‘Any Other Weapon’ is the catch all used in the National Firearms Act. This category was designed to catch anything that was not a rifle, shotgun, handgun, or one of the NFA regulated categories.
So what falls into this category? Well it is broad, but I’ll try to give a variety of samples here. Pen and Cane guns, that is firearms designed to look like a writing pen or a walking cane, are classic examples. The category also includes firearms disguised as wallets, briefcases, and other ordinary items. This can include an item, not a firearm, that is designed to disguise a firearm, such as a briefcase specifically designed to hold an Uzi. Combination pistols and knifes are also regulated under this category. Technically, smooth bore pistols are ‘Any Other Weapons’ and not ‘Short Barreled Shotguns.’ Some trap guns also fall under this category depending on their length and other design features.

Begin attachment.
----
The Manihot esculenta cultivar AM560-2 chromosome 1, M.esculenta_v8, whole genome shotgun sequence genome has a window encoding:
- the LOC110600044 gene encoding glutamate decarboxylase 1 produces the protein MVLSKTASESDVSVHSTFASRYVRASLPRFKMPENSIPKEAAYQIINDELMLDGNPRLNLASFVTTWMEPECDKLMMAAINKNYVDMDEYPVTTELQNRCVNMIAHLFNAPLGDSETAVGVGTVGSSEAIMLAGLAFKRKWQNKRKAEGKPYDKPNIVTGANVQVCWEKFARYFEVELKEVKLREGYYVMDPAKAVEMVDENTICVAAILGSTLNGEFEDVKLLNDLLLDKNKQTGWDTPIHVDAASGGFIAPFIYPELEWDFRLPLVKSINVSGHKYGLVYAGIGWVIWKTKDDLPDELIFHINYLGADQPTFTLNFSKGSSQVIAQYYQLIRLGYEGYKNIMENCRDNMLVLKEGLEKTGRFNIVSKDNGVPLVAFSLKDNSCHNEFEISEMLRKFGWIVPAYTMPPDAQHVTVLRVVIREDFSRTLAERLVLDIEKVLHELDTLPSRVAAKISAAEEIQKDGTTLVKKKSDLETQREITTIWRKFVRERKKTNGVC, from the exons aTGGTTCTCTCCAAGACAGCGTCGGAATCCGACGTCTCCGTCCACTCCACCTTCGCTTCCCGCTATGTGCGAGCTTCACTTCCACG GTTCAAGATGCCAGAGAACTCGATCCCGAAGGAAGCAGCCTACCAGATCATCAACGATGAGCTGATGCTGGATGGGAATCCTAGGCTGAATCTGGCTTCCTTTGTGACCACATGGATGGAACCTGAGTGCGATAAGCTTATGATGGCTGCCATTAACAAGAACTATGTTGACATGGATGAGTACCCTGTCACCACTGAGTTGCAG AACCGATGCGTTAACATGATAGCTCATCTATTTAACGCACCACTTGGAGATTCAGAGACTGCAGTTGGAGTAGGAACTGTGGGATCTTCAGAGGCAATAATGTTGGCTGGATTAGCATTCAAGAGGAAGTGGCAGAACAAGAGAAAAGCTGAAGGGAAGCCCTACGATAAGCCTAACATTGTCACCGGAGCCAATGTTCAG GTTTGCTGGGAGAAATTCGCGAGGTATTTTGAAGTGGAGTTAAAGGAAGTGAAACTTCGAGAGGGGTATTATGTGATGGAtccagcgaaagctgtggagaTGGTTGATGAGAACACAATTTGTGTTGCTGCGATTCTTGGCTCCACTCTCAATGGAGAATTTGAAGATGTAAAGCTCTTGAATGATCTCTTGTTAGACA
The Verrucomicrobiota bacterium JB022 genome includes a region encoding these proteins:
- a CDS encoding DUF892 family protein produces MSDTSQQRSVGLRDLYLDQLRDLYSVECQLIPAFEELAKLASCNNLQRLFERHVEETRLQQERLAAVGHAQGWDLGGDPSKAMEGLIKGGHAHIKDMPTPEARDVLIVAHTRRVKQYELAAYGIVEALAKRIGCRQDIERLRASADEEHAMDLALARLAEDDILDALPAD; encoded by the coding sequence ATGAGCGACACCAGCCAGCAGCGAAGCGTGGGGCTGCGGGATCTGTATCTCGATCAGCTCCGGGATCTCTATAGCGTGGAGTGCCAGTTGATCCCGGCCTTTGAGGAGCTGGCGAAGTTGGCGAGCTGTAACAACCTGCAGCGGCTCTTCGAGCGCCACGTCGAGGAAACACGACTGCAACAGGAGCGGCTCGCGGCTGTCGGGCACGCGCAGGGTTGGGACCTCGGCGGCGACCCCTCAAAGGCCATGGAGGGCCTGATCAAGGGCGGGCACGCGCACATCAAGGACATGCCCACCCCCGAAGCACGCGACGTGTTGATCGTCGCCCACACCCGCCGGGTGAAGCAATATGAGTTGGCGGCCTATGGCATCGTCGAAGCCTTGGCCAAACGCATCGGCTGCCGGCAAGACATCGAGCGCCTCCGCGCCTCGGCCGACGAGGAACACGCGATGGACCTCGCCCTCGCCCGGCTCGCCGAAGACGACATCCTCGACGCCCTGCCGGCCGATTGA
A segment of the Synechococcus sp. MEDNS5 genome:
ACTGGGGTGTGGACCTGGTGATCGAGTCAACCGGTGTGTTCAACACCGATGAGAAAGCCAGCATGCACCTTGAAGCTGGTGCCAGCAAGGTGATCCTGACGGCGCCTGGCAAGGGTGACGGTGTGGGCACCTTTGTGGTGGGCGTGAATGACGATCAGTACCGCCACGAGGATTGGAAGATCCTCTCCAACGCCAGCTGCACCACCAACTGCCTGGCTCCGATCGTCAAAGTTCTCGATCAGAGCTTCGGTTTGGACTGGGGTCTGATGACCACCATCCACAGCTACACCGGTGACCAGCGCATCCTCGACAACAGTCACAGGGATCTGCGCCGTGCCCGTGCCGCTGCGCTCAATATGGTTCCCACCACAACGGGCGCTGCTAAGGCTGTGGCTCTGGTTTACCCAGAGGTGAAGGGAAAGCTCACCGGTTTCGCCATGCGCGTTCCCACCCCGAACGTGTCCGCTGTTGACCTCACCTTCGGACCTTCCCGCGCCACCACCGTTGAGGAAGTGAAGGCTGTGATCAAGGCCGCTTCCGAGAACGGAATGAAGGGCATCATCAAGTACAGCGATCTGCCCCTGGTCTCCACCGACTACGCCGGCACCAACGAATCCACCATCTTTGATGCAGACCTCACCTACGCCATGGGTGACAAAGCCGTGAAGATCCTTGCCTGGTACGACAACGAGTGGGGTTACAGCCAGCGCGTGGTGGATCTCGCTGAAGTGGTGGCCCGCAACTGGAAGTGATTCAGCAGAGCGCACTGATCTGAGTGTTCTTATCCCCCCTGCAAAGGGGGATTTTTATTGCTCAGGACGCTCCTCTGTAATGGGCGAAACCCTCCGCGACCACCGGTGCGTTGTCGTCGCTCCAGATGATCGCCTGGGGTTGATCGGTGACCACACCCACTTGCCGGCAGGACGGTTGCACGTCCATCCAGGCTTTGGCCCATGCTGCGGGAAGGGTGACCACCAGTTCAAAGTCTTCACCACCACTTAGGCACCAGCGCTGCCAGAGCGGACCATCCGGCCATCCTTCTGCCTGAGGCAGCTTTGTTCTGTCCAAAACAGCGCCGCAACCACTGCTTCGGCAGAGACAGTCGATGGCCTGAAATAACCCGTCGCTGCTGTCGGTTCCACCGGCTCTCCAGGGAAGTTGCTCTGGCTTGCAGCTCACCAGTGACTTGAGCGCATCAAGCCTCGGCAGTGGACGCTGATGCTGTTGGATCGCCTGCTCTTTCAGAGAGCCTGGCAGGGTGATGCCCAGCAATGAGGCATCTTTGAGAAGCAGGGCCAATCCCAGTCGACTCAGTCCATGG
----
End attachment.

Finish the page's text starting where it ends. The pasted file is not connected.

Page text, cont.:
So why own an Any Other Weapon? Mostly as a curio. These firearms are unique, and many are engineering marvels. Older ones reveal much about the firearms market and socially acceptable behavior at the time of manufacturer. Congress recognized that these firearms were collector pieces, and the transfer tax has been appropriately adjusted. Instead of the $200 tax due with most Form 4s, the transfer of an Any Other Weapon only requires a $5 tax. This makes the purchase of a Serbu Super Shorty quite inexpensive compared to other NFA firearms.
Regardless of your interests, the breadth of the Any Other Weapon category means it likely includes something you will find interesting. All NFA rules apply, and a purchaser should complete their research before jumping in. As always, the use of a trust will make your life easier in the long run.